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SPECIAL REPORT: EXECUTIVE PAY : The More Things Change. . . : Despite Shareholder Complaints and Regulatory Pressure, Pay for California's Top Executives Continues to Climb

May 23, 1993|KATHY M. KRISTOF | TIMES STAFF WRITER

By many measures, 1992 was a watershed year for executive compensation.

Securities regulators cracked down on disclosure. Accounting regulators spelled out plans for new ways to count pay. And angry shareholders stormed management bastions demanding better performance for their money.

Indeed, it seems that there was only one thing that remained virtually constant: Top executives of California companies earned as much as ever last year. And in some cases, they earned much, much more.

In a year highlighted by public furor over runaway executive pay, the 100 top executives at California's 100 biggest companies--call them The California 100--earned a whopping $212.98 million. That's enough money to pay 1,000 college graduates the median annual wage of $37,283 for roughly six years.

And the total would have been nearly twice as high if it included every dollar that Michael Eisner, chairman and chief executive of Walt Disney Co., took home last year.

Using The Times' pay formula--which is based on figures reported in company proxy statements--Eisner earned about $7.5 million in 1992. However, Mickey's boss also exercised $197 million in stock options last year. That massive sum was not included in The Times' calculations because Disney's fiscal year ended in September and Eisner cashed in the options in December--too late to be reported in the company's proxy.

The gulf, meanwhile, between executive and hourly worker pay yawned ever wider last year. The average chief executive's wage increase, while small by historic standards at 4%, still amounted to twice the average increase given production workers, according to a survey by Sibson & Co.

"All through the '60s and '70s, worker and executive wages tracked pretty closely," said Mark Edwards, a principal at Sibson, a benefits consulting firm in San Francisco. "But a gap appeared in the '80s, and that gap has become a chasm."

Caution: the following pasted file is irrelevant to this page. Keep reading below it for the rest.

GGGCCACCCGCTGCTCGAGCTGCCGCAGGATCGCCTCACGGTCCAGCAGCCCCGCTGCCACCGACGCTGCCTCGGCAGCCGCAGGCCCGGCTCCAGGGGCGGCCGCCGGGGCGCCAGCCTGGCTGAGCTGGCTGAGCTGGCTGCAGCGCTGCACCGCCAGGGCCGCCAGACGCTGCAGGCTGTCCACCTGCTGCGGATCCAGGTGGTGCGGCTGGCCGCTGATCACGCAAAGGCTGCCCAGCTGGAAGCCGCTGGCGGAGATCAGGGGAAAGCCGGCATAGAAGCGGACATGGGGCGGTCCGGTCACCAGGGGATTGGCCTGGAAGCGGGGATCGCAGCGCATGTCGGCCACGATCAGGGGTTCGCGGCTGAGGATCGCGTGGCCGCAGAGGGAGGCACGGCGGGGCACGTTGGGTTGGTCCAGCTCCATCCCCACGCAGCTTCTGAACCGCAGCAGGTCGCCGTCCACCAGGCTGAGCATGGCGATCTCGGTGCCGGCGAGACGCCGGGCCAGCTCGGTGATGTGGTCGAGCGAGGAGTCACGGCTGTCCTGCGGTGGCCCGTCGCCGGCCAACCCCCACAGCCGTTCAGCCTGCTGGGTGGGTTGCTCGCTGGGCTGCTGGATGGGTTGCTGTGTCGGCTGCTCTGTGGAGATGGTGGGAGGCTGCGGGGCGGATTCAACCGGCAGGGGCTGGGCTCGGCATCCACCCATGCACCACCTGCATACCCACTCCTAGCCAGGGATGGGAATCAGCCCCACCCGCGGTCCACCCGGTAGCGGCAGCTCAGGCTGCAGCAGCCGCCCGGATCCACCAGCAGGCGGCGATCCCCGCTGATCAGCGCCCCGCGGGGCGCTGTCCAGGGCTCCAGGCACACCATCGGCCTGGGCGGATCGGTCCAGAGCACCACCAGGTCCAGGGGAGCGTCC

Millard Drexler, president of The Gap, tops this year's list of the highestpaid executives at California's biggest public companies. Directors of the trendy San Francisco-based retailing company gave Drexler a $40-million gift of stock in 1992, pushing his total pay to $41.8 million.

That, incidentally, is more than twice the takehome pay of 1991's highest-paid California executive, National Medical Enterprises CEO Richard K. Eamer, who topped that year's list by earning a comparatively paltry $17 million. Eamer had earned the bulk of that amount by exercising stock options.

(Eamer took a 12% pay cut, earning a salary and bonus of $1,744,019 in 1992. And then his troubles really started. The Santa Monica-based firm's founder recently stepped down as chief executive in the wake of a scandal involving alleged fraudulent activity at NME's psychiatric hospitals. Since March, 1991, the company's shareholders have taken a beating too, as NME's stock price has fallen to about $9.25 from $24 a share--about a 60% decrease.)

Another 1992 compensation standout: W.J. Sanders III, chairman and chief executive of Advanced Micro Devices in Sunnyvale, exercised $19.4 million in stock options to push his total take-home past $22 million.

Sanders total earnings--including those stock gains--do not appear in The Times' annual listing of top California salaries, however. This year, the list excludes gains earned through the exercise of stock options.

Why? Stock options--which are rights to buy a company's shares at a set price in the future--usually become valuable years after they are granted. But executives tend to exercise them--that is, buy the shares--all at once. The result is huge one-time gains in compensation, even though the stock grants are intended to compensate executives over a period of years.

Nonetheless, past compensation surveys--The Times' and others--included these numbers because there was no good alternative. Companies simply didn't have to disclose what portion of the total was earned in the current year.

That changed in 1992, when the Securities and Exchange Commission demanded that companies disclose a value for stock options granted in the current year. This value better reflects an executive's actual earnings, although it too has some shortcomings.

Because the SEC gave companies two options for calculating the value of stock options--and because some firms continued to report under the old rules--it was hard to compare executives' pay in 1992. One of the new formulas (the so-called 5% method) tends to exaggerate the value of options; the other (known as the Black-Scholes method) can understate the value. And the one-third or so of companies that reported pay under old SEC guidelines didn't disclose the value of stock options granted to executives in 1992 at all.

Still, the detailed data reported in this section offers numerous bases for comparison.

For 1992, the median pay of The California 100--the package that was right in the middle of highest and lowest--added up to $1,161,228. The average pay was $2,129,843.

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